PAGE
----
If detected early, prostate cancer is treatable. However, there are currently no effective therapies for advanced disease. Accordingly, identifying the genes and elucidating the mechanisms involved in the progression of prostate cancer will not only provide important insight into the tumorigenic process, but will ultimately lead to new therapeutic strategies. In addition, developing a genetically accurate animal model of metastatic disease will enable us to rapidly test and identify effective therapies, which will undoubtedly inspire and inform clinical trials.
While many of the genetic changes that underlie prostate cancer are known, there are certainly more to be identified. In particular, very little is known about the genes/signals that promote metastasis. We recently identified a gene that we believe is a new tumor suppressor in human prostate cancer. Interestingly, this gene has been reported to be inappropriately "turned off" in a variety of advanced human cancers. Moreover, this gene appears to function as a "signaling hub" capable of coordinating a variety of cancer promoting signals. Our central hypothesis is that this gene is involved in prostate cancer progression and may specifically drive the metastatic process.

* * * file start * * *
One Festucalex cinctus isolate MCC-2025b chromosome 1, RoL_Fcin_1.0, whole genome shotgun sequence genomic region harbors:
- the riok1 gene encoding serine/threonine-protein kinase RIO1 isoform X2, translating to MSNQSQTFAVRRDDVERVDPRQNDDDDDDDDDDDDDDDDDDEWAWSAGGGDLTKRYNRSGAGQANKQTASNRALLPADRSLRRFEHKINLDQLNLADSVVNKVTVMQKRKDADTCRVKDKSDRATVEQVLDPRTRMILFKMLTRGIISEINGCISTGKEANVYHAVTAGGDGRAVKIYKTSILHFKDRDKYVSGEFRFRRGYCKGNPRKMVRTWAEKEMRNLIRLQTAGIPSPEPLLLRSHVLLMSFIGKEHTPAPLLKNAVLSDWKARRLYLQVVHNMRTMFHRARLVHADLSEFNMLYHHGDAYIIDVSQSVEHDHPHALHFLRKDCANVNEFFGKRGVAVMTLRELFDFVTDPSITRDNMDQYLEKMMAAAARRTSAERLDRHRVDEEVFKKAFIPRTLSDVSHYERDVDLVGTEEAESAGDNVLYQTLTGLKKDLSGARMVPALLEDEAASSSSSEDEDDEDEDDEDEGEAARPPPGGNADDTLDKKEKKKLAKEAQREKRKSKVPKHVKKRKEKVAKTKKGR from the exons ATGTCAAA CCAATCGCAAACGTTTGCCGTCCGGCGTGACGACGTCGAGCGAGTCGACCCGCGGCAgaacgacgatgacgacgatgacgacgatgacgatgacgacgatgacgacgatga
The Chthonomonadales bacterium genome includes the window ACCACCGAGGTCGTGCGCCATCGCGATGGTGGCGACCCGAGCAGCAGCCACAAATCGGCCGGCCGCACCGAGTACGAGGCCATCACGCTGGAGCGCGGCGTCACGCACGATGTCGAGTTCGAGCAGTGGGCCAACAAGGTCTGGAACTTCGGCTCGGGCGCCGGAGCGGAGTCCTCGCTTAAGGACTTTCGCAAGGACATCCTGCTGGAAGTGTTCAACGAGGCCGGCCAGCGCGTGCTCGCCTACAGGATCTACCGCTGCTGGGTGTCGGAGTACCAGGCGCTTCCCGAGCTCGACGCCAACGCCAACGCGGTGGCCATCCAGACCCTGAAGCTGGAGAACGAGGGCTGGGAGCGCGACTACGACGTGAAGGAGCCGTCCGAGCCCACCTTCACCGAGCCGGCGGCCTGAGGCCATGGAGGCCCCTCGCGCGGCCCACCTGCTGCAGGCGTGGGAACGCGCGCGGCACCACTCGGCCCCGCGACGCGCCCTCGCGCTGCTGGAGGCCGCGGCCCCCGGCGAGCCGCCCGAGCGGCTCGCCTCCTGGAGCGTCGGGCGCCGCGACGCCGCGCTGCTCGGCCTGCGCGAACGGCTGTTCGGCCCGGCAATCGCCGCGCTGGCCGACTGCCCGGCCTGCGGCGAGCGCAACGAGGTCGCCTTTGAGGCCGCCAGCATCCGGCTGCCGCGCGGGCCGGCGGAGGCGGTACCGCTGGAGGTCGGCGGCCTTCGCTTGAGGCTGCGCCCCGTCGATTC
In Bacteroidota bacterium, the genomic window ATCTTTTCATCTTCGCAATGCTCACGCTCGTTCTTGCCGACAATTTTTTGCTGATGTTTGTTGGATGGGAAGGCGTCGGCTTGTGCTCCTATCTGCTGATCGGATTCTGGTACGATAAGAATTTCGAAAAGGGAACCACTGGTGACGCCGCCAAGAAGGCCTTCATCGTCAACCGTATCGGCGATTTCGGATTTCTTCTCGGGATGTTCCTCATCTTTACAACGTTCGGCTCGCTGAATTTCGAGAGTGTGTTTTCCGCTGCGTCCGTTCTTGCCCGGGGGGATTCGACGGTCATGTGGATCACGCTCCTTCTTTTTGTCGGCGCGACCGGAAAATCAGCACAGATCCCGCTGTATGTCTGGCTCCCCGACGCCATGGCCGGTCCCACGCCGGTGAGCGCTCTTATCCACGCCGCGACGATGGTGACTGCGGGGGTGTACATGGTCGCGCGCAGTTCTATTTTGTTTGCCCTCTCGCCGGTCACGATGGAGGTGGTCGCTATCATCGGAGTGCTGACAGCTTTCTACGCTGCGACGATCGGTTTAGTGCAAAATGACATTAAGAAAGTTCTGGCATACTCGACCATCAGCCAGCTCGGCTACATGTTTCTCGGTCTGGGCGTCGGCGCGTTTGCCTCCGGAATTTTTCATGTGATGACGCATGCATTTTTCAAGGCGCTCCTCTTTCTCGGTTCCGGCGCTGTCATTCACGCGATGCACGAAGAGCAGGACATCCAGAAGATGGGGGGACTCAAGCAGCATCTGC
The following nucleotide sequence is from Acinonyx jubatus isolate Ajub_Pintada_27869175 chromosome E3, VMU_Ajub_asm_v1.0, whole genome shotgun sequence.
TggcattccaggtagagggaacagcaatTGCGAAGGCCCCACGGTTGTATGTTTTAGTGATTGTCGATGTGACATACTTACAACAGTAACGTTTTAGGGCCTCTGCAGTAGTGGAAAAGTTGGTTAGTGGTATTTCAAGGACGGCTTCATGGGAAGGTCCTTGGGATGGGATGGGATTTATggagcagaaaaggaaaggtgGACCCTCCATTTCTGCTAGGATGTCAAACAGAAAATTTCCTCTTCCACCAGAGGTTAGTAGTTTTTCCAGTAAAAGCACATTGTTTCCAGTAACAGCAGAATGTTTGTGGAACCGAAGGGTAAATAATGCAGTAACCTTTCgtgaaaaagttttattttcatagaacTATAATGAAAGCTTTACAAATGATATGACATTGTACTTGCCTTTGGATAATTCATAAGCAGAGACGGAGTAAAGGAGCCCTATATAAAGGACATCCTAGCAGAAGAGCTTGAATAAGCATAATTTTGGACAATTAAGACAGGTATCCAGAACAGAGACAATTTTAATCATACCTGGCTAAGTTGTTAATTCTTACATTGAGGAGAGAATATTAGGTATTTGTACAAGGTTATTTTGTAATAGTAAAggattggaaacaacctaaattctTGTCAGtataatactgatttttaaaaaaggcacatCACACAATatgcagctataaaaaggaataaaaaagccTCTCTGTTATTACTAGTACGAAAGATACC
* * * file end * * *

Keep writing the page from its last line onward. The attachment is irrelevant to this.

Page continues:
To test this, we will develop several types of animal models. These studies will be useful for precisely determining how this gene functions. However, these studies will not just inform us about one gene but should also identify the critical downstream pathways that are likely to be deregulated in all metastatic tumors. This line of research will undoubtedly lead to new therapeutic targets for the treatment of metastatic disease. It may also result in the identification of new diagnostic markers. Finally, the mouse models that will be generated should facilitate therapeutic testing and development.